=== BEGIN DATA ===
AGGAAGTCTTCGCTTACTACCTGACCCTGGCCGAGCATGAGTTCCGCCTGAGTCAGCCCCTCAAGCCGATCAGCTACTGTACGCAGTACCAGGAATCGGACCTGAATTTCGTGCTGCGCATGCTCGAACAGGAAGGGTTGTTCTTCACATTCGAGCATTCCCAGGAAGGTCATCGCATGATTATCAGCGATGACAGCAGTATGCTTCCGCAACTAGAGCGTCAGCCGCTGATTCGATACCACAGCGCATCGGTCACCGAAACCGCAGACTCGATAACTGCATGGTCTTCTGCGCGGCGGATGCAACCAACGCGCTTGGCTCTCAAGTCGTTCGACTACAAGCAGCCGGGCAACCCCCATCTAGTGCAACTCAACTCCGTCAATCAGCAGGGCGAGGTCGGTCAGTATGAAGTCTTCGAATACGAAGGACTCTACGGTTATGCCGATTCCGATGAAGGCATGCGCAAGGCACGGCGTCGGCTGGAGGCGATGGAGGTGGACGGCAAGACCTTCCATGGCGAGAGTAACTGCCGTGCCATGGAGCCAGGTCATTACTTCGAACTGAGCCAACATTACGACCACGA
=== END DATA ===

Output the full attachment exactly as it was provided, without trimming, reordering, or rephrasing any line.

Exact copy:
AGGAAGTCTTCGCTTACTACCTGACCCTGGCCGAGCATGAGTTCCGCCTGAGTCAGCCCCTCAAGCCGATCAGCTACTGTACGCAGTACCAGGAATCGGACCTGAATTTCGTGCTGCGCATGCTCGAACAGGAAGGGTTGTTCTTCACATTCGAGCATTCCCAGGAAGGTCATCGCATGATTATCAGCGATGACAGCAGTATGCTTCCGCAACTAGAGCGTCAGCCGCTGATTCGATACCACAGCGCATCGGTCACCGAAACCGCAGACTCGATAACTGCATGGTCTTCTGCGCGGCGGATGCAACCAACGCGCTTGGCTCTCAAGTCGTTCGACTACAAGCAGCCGGGCAACCCCCATCTAGTGCAACTCAACTCCGTCAATCAGCAGGGCGAGGTCGGTCAGTATGAAGTCTTCGAATACGAAGGACTCTACGGTTATGCCGATTCCGATGAAGGCATGCGCAAGGCACGGCGTCGGCTGGAGGCGATGGAGGTGGACGGCAAGACCTTCCATGGCGAGAGTAACTGCCGTGCCATGGAGCCAGGTCATTACTTCGAACTGAGCCAACATTACGACCACGA